A bi-partisan group of nine Senators (five Republicans and four Democrats) recently sent a letter to Acting FDIC Chairman Martin Gruenberg to express their support for the industrial loan company (ILC) charter and to remind him “to ensure the [FDIC] continues to follow the laws that Congress carefully designed for the FDIC to consider new deposit insurance applicants, including ILCs.” They also expressed their strong opposition to “regulatory actions, both formal and informal, that might target the ILC charter in a manner not consistent with the laws Congress has passed.”
Giving credit to “the work of the FDIC,” the Senators commented that that “the safety and soundness of the ILC charter has been broadly successful when historically compared to the rest of the banking industry.” They also promoted the ability of the ILC charter to allow “new and expanded opportunities in the regulated banking sector,” noting that some ILCs “perform niche lending in arenas oftentimes ignored by the larger financial institutions” and “can enhance sector or local economies in ways that traditional financial institutions do not.”
The Senators concluded the letter by asking the FDIC both for “continued supervision of ILCs to ensure safety, soundness and consumer protection, as well as full and fair consideration of any de novo applications without inherent disadvantage for an ILC charter.”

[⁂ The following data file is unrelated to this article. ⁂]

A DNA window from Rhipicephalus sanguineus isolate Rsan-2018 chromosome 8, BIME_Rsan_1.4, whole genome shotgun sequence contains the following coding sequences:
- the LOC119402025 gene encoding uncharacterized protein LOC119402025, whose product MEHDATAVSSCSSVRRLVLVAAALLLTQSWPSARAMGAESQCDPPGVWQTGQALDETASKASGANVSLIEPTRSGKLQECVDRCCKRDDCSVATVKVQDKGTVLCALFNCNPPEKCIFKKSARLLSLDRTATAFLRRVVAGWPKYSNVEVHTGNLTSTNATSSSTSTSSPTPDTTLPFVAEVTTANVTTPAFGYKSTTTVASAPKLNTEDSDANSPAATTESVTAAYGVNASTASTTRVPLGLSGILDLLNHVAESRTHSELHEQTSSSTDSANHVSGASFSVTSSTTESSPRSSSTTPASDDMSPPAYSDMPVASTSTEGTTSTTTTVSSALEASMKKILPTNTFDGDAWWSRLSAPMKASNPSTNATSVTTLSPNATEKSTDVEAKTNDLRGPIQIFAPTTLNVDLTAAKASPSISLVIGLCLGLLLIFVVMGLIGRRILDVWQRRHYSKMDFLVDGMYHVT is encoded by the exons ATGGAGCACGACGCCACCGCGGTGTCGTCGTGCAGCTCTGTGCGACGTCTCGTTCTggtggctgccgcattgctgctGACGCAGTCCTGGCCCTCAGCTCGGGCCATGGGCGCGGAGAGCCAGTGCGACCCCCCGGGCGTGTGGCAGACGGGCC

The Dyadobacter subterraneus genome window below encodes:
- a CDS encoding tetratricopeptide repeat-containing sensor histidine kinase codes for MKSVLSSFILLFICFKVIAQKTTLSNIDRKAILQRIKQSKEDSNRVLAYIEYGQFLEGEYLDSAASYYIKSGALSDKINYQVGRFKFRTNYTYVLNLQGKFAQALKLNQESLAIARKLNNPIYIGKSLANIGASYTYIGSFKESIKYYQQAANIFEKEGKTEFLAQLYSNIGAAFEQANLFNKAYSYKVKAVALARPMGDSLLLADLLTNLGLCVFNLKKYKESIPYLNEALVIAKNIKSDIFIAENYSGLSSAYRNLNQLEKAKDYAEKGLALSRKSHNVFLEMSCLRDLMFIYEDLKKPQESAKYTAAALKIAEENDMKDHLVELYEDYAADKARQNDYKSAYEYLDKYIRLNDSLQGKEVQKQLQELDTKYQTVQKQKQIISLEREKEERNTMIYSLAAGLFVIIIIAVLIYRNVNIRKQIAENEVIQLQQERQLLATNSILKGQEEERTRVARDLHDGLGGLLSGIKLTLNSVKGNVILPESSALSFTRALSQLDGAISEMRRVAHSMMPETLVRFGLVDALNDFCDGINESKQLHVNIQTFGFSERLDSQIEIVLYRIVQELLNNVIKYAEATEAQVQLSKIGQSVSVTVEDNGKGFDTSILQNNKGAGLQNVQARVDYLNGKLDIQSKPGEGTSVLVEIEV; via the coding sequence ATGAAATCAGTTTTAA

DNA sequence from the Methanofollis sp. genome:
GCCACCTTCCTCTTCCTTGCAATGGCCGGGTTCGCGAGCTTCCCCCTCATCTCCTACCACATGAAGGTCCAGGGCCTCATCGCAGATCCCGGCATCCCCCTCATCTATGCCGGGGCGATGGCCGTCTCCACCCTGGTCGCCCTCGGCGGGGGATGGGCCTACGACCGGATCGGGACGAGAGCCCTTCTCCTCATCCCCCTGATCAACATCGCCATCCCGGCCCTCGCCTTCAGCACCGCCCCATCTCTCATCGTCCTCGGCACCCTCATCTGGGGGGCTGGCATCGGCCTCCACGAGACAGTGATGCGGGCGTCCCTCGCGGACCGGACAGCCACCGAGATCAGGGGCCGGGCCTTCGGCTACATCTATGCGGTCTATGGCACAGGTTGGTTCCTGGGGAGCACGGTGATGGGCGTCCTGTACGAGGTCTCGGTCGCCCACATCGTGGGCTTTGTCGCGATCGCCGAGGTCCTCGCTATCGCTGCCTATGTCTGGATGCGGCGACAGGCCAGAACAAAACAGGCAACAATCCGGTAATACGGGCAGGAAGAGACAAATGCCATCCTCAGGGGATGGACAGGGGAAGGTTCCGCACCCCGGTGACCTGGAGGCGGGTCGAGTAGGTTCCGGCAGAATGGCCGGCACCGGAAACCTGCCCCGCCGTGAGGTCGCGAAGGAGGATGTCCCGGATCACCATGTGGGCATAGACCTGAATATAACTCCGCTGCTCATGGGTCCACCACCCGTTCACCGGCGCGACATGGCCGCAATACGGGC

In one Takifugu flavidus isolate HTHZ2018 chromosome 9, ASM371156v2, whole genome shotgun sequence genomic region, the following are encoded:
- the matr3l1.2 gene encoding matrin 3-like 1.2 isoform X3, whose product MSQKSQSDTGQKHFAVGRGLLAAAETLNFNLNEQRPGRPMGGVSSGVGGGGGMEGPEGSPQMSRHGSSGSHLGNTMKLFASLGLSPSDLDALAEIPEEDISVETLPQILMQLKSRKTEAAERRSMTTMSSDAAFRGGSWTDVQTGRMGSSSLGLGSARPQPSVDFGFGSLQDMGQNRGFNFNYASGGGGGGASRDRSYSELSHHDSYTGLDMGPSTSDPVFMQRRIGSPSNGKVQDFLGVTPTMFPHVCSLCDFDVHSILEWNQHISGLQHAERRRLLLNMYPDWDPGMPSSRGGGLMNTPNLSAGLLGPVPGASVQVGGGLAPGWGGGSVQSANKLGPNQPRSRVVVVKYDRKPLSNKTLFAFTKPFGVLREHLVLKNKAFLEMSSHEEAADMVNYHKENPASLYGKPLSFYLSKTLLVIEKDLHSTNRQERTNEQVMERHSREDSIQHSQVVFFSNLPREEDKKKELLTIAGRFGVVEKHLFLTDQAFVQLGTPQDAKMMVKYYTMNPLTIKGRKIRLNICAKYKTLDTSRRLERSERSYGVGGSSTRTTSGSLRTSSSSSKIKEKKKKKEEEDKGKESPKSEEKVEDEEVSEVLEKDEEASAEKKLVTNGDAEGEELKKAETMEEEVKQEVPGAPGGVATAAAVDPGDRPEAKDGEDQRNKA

In December 2020, the FDIC issued a final rule setting forth the conditions it will impose and the commitments it will require to approve a deposit insurance application from an industrial bank or ILC whose parent company is not subject to consolidated supervision by the Federal Reserve Board.
The ILC charter has been controversial for many years because a parent company that controls an ILC and is exempt from the Bank Holding Company Act (BHCA) definition of a “bank” will not be subject to restrictions in the BHCA and Federal Reserve Board Regulation Y on nonbanking activities imposed on a bank holding company or a financial holding company.